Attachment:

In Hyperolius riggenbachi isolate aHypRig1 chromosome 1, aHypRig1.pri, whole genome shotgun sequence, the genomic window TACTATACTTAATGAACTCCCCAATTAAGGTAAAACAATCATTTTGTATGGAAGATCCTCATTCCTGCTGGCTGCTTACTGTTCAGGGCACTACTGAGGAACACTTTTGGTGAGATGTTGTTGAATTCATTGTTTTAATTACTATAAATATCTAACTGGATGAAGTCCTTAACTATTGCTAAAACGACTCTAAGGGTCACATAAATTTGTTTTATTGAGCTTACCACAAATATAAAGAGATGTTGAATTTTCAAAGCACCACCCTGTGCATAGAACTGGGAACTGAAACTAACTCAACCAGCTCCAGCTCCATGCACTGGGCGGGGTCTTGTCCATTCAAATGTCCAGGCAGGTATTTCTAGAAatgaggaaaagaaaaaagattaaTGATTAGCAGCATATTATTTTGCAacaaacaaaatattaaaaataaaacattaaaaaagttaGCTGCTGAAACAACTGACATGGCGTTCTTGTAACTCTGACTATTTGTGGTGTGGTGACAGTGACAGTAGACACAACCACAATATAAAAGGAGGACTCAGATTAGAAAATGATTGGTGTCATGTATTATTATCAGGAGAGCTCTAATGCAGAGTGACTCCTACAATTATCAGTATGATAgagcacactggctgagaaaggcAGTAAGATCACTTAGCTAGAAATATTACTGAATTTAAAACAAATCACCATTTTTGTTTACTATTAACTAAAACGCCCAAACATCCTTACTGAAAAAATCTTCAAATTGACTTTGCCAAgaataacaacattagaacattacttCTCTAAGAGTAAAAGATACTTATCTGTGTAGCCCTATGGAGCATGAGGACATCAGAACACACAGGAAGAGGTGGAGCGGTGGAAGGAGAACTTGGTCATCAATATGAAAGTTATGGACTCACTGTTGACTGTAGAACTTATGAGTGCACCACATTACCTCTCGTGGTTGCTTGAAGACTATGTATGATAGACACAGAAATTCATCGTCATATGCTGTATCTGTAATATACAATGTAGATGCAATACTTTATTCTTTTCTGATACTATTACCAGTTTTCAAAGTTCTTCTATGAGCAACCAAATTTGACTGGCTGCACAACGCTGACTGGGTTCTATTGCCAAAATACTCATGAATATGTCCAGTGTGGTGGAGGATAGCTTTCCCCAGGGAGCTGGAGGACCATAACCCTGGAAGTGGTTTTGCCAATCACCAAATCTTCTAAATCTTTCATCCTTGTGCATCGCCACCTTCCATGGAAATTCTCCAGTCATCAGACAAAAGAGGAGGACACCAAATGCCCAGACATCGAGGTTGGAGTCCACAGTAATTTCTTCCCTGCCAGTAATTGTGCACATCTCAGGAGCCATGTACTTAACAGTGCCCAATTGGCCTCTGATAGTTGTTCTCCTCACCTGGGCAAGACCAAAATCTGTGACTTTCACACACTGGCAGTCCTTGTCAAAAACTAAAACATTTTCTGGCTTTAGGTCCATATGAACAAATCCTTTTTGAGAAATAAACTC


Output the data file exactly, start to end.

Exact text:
In Hyperolius riggenbachi isolate aHypRig1 chromosome 1, aHypRig1.pri, whole genome shotgun sequence, the genomic window TACTATACTTAATGAACTCCCCAATTAAGGTAAAACAATCATTTTGTATGGAAGATCCTCATTCCTGCTGGCTGCTTACTGTTCAGGGCACTACTGAGGAACACTTTTGGTGAGATGTTGTTGAATTCATTGTTTTAATTACTATAAATATCTAACTGGATGAAGTCCTTAACTATTGCTAAAACGACTCTAAGGGTCACATAAATTTGTTTTATTGAGCTTACCACAAATATAAAGAGATGTTGAATTTTCAAAGCACCACCCTGTGCATAGAACTGGGAACTGAAACTAACTCAACCAGCTCCAGCTCCATGCACTGGGCGGGGTCTTGTCCATTCAAATGTCCAGGCAGGTATTTCTAGAAatgaggaaaagaaaaaagattaaTGATTAGCAGCATATTATTTTGCAacaaacaaaatattaaaaataaaacattaaaaaagttaGCTGCTGAAACAACTGACATGGCGTTCTTGTAACTCTGACTATTTGTGGTGTGGTGACAGTGACAGTAGACACAACCACAATATAAAAGGAGGACTCAGATTAGAAAATGATTGGTGTCATGTATTATTATCAGGAGAGCTCTAATGCAGAGTGACTCCTACAATTATCAGTATGATAgagcacactggctgagaaaggcAGTAAGATCACTTAGCTAGAAATATTACTGAATTTAAAACAAATCACCATTTTTGTTTACTATTAACTAAAACGCCCAAACATCCTTACTGAAAAAATCTTCAAATTGACTTTGCCAAgaataacaacattagaacattacttCTCTAAGAGTAAAAGATACTTATCTGTGTAGCCCTATGGAGCATGAGGACATCAGAACACACAGGAAGAGGTGGAGCGGTGGAAGGAGAACTTGGTCATCAATATGAAAGTTATGGACTCACTGTTGACTGTAGAACTTATGAGTGCACCACATTACCTCTCGTGGTTGCTTGAAGACTATGTATGATAGACACAGAAATTCATCGTCATATGCTGTATCTGTAATATACAATGTAGATGCAATACTTTATTCTTTTCTGATACTATTACCAGTTTTCAAAGTTCTTCTATGAGCAACCAAATTTGACTGGCTGCACAACGCTGACTGGGTTCTATTGCCAAAATACTCATGAATATGTCCAGTGTGGTGGAGGATAGCTTTCCCCAGGGAGCTGGAGGACCATAACCCTGGAAGTGGTTTTGCCAATCACCAAATCTTCTAAATCTTTCATCCTTGTGCATCGCCACCTTCCATGGAAATTCTCCAGTCATCAGACAAAAGAGGAGGACACCAAATGCCCAGACATCGAGGTTGGAGTCCACAGTAATTTCTTCCCTGCCAGTAATTGTGCACATCTCAGGAGCCATGTACTTAACAGTGCCCAATTGGCCTCTGATAGTTGTTCTCCTCACCTGGGCAAGACCAAAATCTGTGACTTTCACACACTGGCAGTCCTTGTCAAAAACTAAAACATTTTCTGGCTTTAGGTCCATATGAACAAATCCTTTTTGAGAAATAAACTC